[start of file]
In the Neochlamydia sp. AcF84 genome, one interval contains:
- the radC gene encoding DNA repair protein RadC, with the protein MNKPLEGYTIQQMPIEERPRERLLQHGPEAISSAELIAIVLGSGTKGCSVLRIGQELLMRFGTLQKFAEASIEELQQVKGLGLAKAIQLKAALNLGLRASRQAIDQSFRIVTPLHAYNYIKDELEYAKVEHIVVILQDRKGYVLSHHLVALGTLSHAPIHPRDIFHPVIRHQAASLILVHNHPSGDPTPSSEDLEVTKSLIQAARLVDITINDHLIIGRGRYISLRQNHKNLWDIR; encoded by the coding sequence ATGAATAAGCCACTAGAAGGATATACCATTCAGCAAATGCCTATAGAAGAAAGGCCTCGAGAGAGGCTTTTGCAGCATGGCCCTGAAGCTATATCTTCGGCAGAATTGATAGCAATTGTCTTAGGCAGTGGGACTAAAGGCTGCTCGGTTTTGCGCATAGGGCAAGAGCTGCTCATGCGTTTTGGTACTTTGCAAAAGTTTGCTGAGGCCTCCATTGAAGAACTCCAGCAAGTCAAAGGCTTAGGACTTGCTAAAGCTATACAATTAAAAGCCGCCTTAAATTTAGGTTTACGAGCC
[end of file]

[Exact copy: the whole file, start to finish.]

In the Neochlamydia sp. AcF84 genome, one interval contains:
- the radC gene encoding DNA repair protein RadC, with the protein MNKPLEGYTIQQMPIEERPRERLLQHGPEAISSAELIAIVLGSGTKGCSVLRIGQELLMRFGTLQKFAEASIEELQQVKGLGLAKAIQLKAALNLGLRASRQAIDQSFRIVTPLHAYNYIKDELEYAKVEHIVVILQDRKGYVLSHHLVALGTLSHAPIHPRDIFHPVIRHQAASLILVHNHPSGDPTPSSEDLEVTKSLIQAARLVDITINDHLIIGRGRYISLRQNHKNLWDIR; encoded by the coding sequence ATGAATAAGCCACTAGAAGGATATACCATTCAGCAAATGCCTATAGAAGAAAGGCCTCGAGAGAGGCTTTTGCAGCATGGCCCTGAAGCTATATCTTCGGCAGAATTGATAGCAATTGTCTTAGGCAGTGGGACTAAAGGCTGCTCGGTTTTGCGCATAGGGCAAGAGCTGCTCATGCGTTTTGGTACTTTGCAAAAGTTTGCTGAGGCCTCCATTGAAGAACTCCAGCAAGTCAAAGGCTTAGGACTTGCTAAAGCTATACAATTAAAAGCCGCCTTAAATTTAGGTTTACGAGCC